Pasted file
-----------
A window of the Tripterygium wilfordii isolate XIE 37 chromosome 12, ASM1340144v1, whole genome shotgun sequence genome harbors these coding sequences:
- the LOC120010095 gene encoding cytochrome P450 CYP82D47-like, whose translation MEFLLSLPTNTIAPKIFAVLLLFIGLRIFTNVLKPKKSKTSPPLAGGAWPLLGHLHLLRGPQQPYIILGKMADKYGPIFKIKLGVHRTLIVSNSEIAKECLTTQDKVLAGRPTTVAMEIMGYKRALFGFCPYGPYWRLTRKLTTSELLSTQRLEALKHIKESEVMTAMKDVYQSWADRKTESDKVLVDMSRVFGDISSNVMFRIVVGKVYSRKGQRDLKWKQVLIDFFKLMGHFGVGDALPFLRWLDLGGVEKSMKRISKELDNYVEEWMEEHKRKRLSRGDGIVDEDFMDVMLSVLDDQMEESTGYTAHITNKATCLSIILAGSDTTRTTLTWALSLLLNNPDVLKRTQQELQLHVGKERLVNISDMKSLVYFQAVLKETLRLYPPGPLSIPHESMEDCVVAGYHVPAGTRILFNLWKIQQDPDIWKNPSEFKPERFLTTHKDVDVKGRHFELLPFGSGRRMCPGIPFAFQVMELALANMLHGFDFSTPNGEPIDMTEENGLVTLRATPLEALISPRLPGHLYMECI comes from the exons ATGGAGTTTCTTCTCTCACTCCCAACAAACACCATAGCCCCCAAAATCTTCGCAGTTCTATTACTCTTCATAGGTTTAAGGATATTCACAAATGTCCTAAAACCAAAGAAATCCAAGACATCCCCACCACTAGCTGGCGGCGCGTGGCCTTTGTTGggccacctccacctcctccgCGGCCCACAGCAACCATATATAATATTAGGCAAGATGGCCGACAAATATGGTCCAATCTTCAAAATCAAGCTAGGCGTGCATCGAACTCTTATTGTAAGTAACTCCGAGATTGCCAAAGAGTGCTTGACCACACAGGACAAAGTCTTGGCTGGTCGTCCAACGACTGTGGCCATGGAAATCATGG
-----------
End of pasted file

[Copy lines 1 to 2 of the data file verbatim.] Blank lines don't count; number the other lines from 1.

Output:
A window of the Tripterygium wilfordii isolate XIE 37 chromosome 12, ASM1340144v1, whole genome shotgun sequence genome harbors these coding sequences:
- the LOC120010095 gene encoding cytochrome P450 CYP82D47-like, whose translation MEFLLSLPTNTIAPKIFAVLLLFIGLRIFTNVLKPKKSKTSPPLAGGAWPLLGHLHLLRGPQQPYIILGKMADKYGPIFKIKLGVHRTLIVSNSEIAKECLTTQDKVLAGRPTTVAMEIMGYKRALFGFCPYGPYWRLTRKLTTSELLSTQRLEALKHIKESEVMTAMKDVYQSWADRKTESDKVLVDMSRVFGDISSNVMFRIVVGKVYSRKGQRDLKWKQVLIDFFKLMGHFGVGDALPFLRWLDLGGVEKSMKRISKELDNYVEEWMEEHKRKRLSRGDGIVDEDFMDVMLSVLDDQMEESTGYTAHITNKATCLSIILAGSDTTRTTLTWALSLLLNNPDVLKRTQQELQLHVGKERLVNISDMKSLVYFQAVLKETLRLYPPGPLSIPHESMEDCVVAGYHVPAGTRILFNLWKIQQDPDIWKNPSEFKPERFLTTHKDVDVKGRHFELLPFGSGRRMCPGIPFAFQVMELALANMLHGFDFSTPNGEPIDMTEENGLVTLRATPLEALISPRLPGHLYMECI comes from the exons ATGGAGTTTCTTCTCTCACTCCCAACAAACACCATAGCCCCCAAAATCTTCGCAGTTCTATTACTCTTCATAGGTTTAAGGATATTCACAAATGTCCTAAAACCAAAGAAATCCAAGACATCCCCACCACTAGCTGGCGGCGCGTGGCCTTTGTTGggccacctccacctcctccgCGGCCCACAGCAACCATATATAATATTAGGCAAGATGGCCGACAAATATGGTCCAATCTTCAAAATCAAGCTAGGCGTGCATCGAACTCTTATTGTAAGTAACTCCGAGATTGCCAAAGAGTGCTTGACCACACAGGACAAAGTCTTGGCTGGTCGTCCAACGACTGTGGCCATGGAAATCATGG